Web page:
Monday, April 30, 2012

Quick braised hearty greens

How to shop for, prepare, and love kale and collards.

Our winter vegetable share has ended, and our summer share has not yet begun to produce. The winter farmer's market, where I was getting some early salad and braising greens, is over and the summer market will not start until next month. I find myself more often at the supermarket and the co-op, choosing from among the imports. Even my potatoes and cabbage are being shipped from California.

Butter paneer masala over rice with a side of kale
There are spring foods, and I'm glad to add them back into my diet: raw milk returns, including the locally made cheese that I make into butter paneer masala.

When the asparagus comes in, I make it every other meal. But mainly, spring is still about living on reserves of starchy vegetables, meat, and grain put by the year before. I think a green vegetable is necessary, too. In winter, we eat more cabbage in the rotation, and in summer, there's more green salad and a lot less cooked greens. In spring, when I run out or asparagus for a minute, it's back to the leafy greens.

I like kale and collards because I can prepare them simply, and use them interchangeably in other dishes or as a simple side. They're the foundation of a breakfast of lightly fried eggs over greens, and go into stew or beside a chop for lunch or dinner. While it's traditional to boil the hell out of them, they don't need to be cooked long to be thoroughly cooked, and they're also good just barely steamed. You can even eat them raw as salad, if you shred them or they're young and tender enough. Some foods we eat year round, and leafy greens are among them.

The dark leafy greens, along with other coles and green vegetables, are deserving of their own food group. The coles include cabbage, kale, and collards, as well as broccoli and Brussels sprouts, and other, non-cole  leafy greens include mustard, calaloo, and dandelion, though these are by no means exhaustive lists.

Oven-baked suet fries and buttered,
grilled asparagus pair with
mustard-brown sugar glazed salmon.
I fall back on a few ways that I will prepare dark green leafy vegetables. This is a practice for braising simple and flavorful greens that go with anything and everything.

How to prepare dark leafy greens:
  1. When you're purchasing collards, especially, make sure the leaves are crisp and fresh, not wilted and sagging. Avoid collards that have many tears or marks on them from insects.
  2. To wash them, fill your sink halfway with cold water and gently swish and rub the leaves in the water. Rub both sides of collards leaves lightly under the water to remove residue: even organically grown greens have soap and dirt on them. (If this seems like too much trouble, consider that organic, ready-to-eat, pre-washed greens are washed with a chlorine bleach solution, and are sometimes recalled for spreading infection instead of destroying them.) Shake them dry.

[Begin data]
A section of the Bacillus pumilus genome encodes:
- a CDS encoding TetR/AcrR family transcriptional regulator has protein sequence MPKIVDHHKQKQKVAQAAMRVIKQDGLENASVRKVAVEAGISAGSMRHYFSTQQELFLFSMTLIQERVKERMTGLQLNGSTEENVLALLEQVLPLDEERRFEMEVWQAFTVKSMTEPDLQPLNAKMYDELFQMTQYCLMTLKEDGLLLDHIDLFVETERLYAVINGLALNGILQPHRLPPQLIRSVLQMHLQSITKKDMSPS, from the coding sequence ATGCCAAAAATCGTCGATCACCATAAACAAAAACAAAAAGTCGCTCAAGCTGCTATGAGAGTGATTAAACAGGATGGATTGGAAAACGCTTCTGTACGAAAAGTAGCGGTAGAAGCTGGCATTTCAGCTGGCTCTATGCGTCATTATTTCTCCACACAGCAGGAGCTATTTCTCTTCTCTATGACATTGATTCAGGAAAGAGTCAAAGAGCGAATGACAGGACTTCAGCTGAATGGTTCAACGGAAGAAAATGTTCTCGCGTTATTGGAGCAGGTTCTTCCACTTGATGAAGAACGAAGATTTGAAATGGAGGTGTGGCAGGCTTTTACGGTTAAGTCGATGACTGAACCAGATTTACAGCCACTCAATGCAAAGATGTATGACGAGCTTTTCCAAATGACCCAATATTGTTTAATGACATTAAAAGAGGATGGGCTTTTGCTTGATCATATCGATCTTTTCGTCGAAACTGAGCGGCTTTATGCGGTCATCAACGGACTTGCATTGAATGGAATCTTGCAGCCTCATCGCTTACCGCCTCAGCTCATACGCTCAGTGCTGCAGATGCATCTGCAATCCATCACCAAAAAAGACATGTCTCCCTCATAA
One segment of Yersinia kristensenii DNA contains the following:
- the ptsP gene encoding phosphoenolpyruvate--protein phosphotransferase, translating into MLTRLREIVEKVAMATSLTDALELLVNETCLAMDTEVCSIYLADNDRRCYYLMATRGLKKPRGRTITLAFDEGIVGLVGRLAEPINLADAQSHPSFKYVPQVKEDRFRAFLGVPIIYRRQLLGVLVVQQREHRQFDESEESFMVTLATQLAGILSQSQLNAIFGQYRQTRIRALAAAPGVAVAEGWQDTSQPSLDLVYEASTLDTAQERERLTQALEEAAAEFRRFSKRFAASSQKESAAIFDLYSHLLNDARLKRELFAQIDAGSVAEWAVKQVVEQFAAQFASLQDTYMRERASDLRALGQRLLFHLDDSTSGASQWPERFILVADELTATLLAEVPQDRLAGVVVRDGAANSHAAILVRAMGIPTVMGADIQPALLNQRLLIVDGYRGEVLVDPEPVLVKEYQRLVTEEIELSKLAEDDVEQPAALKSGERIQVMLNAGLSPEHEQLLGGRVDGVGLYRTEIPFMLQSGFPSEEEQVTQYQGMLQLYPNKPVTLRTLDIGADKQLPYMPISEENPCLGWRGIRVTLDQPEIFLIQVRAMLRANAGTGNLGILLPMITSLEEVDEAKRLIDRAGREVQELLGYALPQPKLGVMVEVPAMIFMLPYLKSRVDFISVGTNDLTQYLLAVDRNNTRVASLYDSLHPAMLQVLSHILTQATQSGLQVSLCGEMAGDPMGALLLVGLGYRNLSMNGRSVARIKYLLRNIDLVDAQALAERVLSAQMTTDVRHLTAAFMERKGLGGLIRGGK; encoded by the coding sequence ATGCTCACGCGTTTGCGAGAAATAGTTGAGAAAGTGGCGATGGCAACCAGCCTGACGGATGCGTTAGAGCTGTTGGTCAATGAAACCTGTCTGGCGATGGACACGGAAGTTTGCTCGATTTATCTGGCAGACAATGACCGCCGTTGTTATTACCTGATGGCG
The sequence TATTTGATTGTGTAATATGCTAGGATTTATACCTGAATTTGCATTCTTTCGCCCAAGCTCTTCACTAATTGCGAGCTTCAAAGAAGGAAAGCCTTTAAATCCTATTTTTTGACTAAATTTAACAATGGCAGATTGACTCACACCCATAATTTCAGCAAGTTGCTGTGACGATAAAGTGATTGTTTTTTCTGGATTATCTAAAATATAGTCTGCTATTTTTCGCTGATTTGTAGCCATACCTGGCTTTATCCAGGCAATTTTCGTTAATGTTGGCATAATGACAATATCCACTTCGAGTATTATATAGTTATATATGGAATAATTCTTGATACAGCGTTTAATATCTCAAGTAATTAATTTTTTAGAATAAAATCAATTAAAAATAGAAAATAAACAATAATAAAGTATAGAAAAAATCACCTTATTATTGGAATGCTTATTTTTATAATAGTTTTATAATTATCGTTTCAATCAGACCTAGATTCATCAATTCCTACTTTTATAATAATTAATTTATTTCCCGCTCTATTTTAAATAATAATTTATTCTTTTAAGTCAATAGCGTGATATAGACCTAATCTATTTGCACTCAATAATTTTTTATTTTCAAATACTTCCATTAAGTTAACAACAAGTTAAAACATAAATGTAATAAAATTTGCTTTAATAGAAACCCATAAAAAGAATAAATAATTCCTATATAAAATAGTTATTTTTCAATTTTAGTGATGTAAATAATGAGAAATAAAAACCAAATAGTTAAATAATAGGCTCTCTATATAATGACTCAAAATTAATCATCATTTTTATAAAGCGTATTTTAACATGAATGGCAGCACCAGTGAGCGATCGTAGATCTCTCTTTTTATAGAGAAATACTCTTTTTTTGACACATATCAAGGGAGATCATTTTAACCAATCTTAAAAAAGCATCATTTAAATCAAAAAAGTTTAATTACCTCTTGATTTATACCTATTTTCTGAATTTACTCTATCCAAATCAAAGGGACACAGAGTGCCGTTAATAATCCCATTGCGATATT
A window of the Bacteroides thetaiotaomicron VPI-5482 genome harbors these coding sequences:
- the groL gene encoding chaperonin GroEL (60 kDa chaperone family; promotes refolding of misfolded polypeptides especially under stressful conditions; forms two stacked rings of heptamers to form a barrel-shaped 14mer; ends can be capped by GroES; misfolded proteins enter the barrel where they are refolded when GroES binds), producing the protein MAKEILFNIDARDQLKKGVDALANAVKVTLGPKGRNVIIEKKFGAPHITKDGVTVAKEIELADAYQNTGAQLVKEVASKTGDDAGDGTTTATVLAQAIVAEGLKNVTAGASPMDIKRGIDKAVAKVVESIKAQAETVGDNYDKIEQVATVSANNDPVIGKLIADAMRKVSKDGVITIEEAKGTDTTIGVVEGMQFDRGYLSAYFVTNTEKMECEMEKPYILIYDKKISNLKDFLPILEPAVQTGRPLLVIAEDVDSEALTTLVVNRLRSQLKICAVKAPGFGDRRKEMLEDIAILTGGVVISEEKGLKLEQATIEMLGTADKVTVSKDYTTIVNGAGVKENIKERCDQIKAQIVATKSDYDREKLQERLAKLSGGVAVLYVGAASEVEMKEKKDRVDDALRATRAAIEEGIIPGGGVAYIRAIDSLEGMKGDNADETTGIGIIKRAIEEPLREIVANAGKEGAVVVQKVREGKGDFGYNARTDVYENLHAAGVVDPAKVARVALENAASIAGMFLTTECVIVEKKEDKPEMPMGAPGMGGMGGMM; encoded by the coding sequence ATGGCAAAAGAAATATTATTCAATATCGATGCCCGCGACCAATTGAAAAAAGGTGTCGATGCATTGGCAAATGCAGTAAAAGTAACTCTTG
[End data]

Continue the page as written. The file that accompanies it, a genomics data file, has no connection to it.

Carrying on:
3. Inspect the leaves for bad parts to remove: any place that is wilted, brown or black, or otherwise shows evidence of insects having eaten it. Look for the eggs of insects that are sometimes found on the underside (the matte, light green side) of the leaves, and tear out these parts of the leaf.
  4. Cut or tear the thick parts of the stems from the leaves of collards and kale.
  5. Tip: If you're feeling really thrifty, you can chop all but the woodiest stems and start them in a braising liquid, then add the chopped leaves near the end.
  6. Gather the leaves into a roll or pile and slice them. A very thin slice looks elegant and is a nice texture under something delicate like a fried egg. A big, thick slice goes well with something like sausage or potatoes.
  7. Start some fat over medium-high heat in an iron skillet: at least a tablespoon or so or olive oil, butter, or bacon grease. Add a little thinly sliced onion, some red pepper flake. When the onion is lightly browned, add minced garlic or ginger if you like.
  8. Add the greens in large handfuls that nearly fill the pan. Move the greens around, cover if necessary to get the greens to wilt down. Salt what's in the pan, then add more greens. When all of the greens are in, add a liquid: just water is okay, but wine can be nice, and stock is my favorite. You only need enough to steam the greens: about a quarter of a cup will do. Cover and turn the heat down very low. They'll be ready to eat in ten minutes or less.
If you're in a hurry, skip the aromatics and just wilt the greens in some hot fat.

If you're really in a hurry, just steam the greens in stock.
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